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Re: [Speech-reco] Speech recognition and synthesis ideas

From: Eric S. Johansson
Subject: Re: [Speech-reco] Speech recognition and synthesis ideas
Date: Sun, 03 Oct 2010 10:13:15 -0400
User-agent: Mozilla/5.0 (Windows; U; Windows NT 6.1; en-US; rv: Gecko/20100915 Thunderbird/3.1.4

 On 10/3/2010 9:08 AM, Bill Cox wrote:
I feel traditional speech recognition approaches have two weaknesses.
First, many rely on Mel-cepstral features.  If my understanding is
correct, then these programs first throw away most of the speech
information, and convert each frame into 25 frequency energies, on the
Mel frequency scale.  This eliminates any possibility of generating
speech from the model.  Then, to further reduce the data, an FFT is
taken of these 25 energies, resulting in one or two "features" that
get stored in the HMM for matching.  If this is really how it's done,
it's simply incredible that any words are matched at all.  The second
problem I see is that everyone seems to store their speech models in
standard Hidden Markov Models, or HHMs.  While mathematically very
cool, HMMs seem to be a poor match to reality.  The assumption that
really kills me is that speech features are not correlated between
samples.  So, for example, he longer I say "eeeeee" in the sound word
"speech", the less likely the model is to believe that I actually said
"e"!  Do I understand this correctly?  Shouldn't any sane model work
better on longer samples?

well, "speech" and speeeeeeeech" are two different sets of sounds so you should get different results. Hidden Markov models mimic the human audio experience. This is why they're a good thing. I do believe that some research out there that's on a phonetic basis but I don't know if it's just the same old garbage regurgitated from the 19 60s or if it is some new thinking.
Unfortunately, I haven't found anyone who knows anything about either
speech-recognition or TTS to talk to, and I'm left having to do all of
my own research from scratch.  I'm ok with this in general.
Eventually I'll stumble around enough to figure out what I'm doing,
but if there are guys out there who actually have a clue about these
topics, I'd love to chat!

The main reason you probably can't find anyone to talk to is that if they are actively working the field, they are so bound up by nondisclosure agreements that they can't open their mouths. Having said that, I have a contact at MIT who I've used to validate some speech UI ideas and he might be a little point you to some grad students willing to spend some time working with you on this issue. There is also another recognizer developed at MIT that might be useful. Unfortunately the person who now owns it is a bit of a recluse and hasn't answered e-mail from a few of us in Boston area speech recognition users for a while. I have a couple other contacts in the industry that I will contact to see if they can point you at anyone or any books that would be useful.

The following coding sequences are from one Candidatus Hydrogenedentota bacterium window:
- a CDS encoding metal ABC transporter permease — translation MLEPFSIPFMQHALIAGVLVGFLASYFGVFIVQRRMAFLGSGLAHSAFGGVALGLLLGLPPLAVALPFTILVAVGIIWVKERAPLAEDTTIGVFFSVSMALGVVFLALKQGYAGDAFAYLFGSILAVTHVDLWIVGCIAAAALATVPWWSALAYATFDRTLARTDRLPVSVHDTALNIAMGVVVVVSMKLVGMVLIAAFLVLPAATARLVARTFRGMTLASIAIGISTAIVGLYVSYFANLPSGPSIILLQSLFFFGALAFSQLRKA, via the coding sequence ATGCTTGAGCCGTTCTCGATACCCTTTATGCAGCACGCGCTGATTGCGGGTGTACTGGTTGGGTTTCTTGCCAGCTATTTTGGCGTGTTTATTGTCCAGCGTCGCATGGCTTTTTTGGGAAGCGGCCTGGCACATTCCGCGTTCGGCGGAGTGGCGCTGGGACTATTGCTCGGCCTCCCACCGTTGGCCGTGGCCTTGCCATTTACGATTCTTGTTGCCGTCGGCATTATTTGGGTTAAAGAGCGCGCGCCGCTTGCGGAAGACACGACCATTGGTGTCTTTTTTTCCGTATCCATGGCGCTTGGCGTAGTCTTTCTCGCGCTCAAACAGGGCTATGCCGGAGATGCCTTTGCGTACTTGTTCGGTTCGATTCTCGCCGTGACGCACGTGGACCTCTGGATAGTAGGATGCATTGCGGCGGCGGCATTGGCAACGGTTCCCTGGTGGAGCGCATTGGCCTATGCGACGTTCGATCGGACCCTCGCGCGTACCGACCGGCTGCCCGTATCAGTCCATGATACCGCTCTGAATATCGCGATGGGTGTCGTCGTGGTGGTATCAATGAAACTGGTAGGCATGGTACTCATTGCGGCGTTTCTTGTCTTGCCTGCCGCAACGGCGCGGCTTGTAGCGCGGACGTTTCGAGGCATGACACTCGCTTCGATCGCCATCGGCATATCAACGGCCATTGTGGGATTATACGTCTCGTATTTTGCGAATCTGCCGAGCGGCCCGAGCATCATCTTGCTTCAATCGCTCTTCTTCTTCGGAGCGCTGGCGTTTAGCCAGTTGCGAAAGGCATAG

If you are dead set on making a recognition engine, I think that the Simon approach is the way to go even those dependent on a nonfree library. I would go this route because you need something to compare your your final solution to. Until you actually have a recognizer running and failing miserably, you won't know what's a good choice or a bad choice on more subtle levels which in turn have a great effect on the end-user's experience.

Some relatively ancient references. The Wikipedia article probably have the best overview and a decent set of pointers to the next part of your research.


I really do wish people would focus on the needs of the user first. We have recognition engines that work. Yes they are not free by any stretch of imagination but, they give us a working base for UIs and APIs. Focusing on the needs of the end-user first let's disabled people to take care of their own needs without being dependent on someone else. After you get the disabled people working again, then we will have a pool of people able to participate in something important to their future versus sitting on the sidelines, giving up their career and whingeing about not being able to do what they need.

Freeing people, disabled or otherwise, comes before freeing software.

Doing otherwise, forces disabled users down the path of extensive nonfree software use making the transition to a free software-base extremely difficult. incremental approaches allow disabled users to gradually adopt free software as disability friendly free software tools evolve. I personally would prefer to see someone working with 90% free software now than 100% nonfree software for the next 5 to 10 years.

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